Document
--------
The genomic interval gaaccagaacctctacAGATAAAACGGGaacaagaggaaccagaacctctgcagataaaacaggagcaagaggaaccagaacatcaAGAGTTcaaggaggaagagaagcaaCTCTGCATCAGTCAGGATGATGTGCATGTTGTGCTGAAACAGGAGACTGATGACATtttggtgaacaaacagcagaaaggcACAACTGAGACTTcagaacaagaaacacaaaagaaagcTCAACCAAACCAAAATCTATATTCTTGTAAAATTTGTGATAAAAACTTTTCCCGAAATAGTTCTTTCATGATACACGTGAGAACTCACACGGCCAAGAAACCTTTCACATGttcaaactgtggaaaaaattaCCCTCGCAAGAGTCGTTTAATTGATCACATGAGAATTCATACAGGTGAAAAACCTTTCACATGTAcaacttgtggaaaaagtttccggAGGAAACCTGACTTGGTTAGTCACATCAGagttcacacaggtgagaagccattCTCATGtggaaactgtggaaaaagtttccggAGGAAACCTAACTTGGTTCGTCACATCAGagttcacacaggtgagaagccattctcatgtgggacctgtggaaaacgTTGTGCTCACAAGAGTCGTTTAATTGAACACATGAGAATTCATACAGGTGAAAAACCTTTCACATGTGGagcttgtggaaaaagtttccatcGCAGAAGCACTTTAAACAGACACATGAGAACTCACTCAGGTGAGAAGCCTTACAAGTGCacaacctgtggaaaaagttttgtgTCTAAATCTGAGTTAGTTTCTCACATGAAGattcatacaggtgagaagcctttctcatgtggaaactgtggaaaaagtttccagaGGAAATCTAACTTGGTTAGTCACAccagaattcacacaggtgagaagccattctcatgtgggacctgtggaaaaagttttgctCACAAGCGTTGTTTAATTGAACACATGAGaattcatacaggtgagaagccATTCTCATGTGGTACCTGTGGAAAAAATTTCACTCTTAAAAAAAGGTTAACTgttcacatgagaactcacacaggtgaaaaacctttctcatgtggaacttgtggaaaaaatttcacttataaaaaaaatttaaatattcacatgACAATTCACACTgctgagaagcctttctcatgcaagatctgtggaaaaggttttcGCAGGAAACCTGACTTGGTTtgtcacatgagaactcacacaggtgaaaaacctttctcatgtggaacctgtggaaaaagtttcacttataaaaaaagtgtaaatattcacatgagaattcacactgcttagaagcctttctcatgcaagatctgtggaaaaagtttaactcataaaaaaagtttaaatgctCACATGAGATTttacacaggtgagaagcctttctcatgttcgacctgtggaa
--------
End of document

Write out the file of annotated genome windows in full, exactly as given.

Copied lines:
The genomic interval gaaccagaacctctacAGATAAAACGGGaacaagaggaaccagaacctctgcagataaaacaggagcaagaggaaccagaacatcaAGAGTTcaaggaggaagagaagcaaCTCTGCATCAGTCAGGATGATGTGCATGTTGTGCTGAAACAGGAGACTGATGACATtttggtgaacaaacagcagaaaggcACAACTGAGACTTcagaacaagaaacacaaaagaaagcTCAACCAAACCAAAATCTATATTCTTGTAAAATTTGTGATAAAAACTTTTCCCGAAATAGTTCTTTCATGATACACGTGAGAACTCACACGGCCAAGAAACCTTTCACATGttcaaactgtggaaaaaattaCCCTCGCAAGAGTCGTTTAATTGATCACATGAGAATTCATACAGGTGAAAAACCTTTCACATGTAcaacttgtggaaaaagtttccggAGGAAACCTGACTTGGTTAGTCACATCAGagttcacacaggtgagaagccattCTCATGtggaaactgtggaaaaagtttccggAGGAAACCTAACTTGGTTCGTCACATCAGagttcacacaggtgagaagccattctcatgtgggacctgtggaaaacgTTGTGCTCACAAGAGTCGTTTAATTGAACACATGAGAATTCATACAGGTGAAAAACCTTTCACATGTGGagcttgtggaaaaagtttccatcGCAGAAGCACTTTAAACAGACACATGAGAACTCACTCAGGTGAGAAGCCTTACAAGTGCacaacctgtggaaaaagttttgtgTCTAAATCTGAGTTAGTTTCTCACATGAAGattcatacaggtgagaagcctttctcatgtggaaactgtggaaaaagtttccagaGGAAATCTAACTTGGTTAGTCACAccagaattcacacaggtgagaagccattctcatgtgggacctgtggaaaaagttttgctCACAAGCGTTGTTTAATTGAACACATGAGaattcatacaggtgagaagccATTCTCATGTGGTACCTGTGGAAAAAATTTCACTCTTAAAAAAAGGTTAACTgttcacatgagaactcacacaggtgaaaaacctttctcatgtggaacttgtggaaaaaatttcacttataaaaaaaatttaaatattcacatgACAATTCACACTgctgagaagcctttctcatgcaagatctgtggaaaaggttttcGCAGGAAACCTGACTTGGTTtgtcacatgagaactcacacaggtgaaaaacctttctcatgtggaacctgtggaaaaagtttcacttataaaaaaagtgtaaatattcacatgagaattcacactgcttagaagcctttctcatgcaagatctgtggaaaaagtttaactcataaaaaaagtttaaatgctCACATGAGATTttacacaggtgagaagcctttctcatgttcgacctgtggaa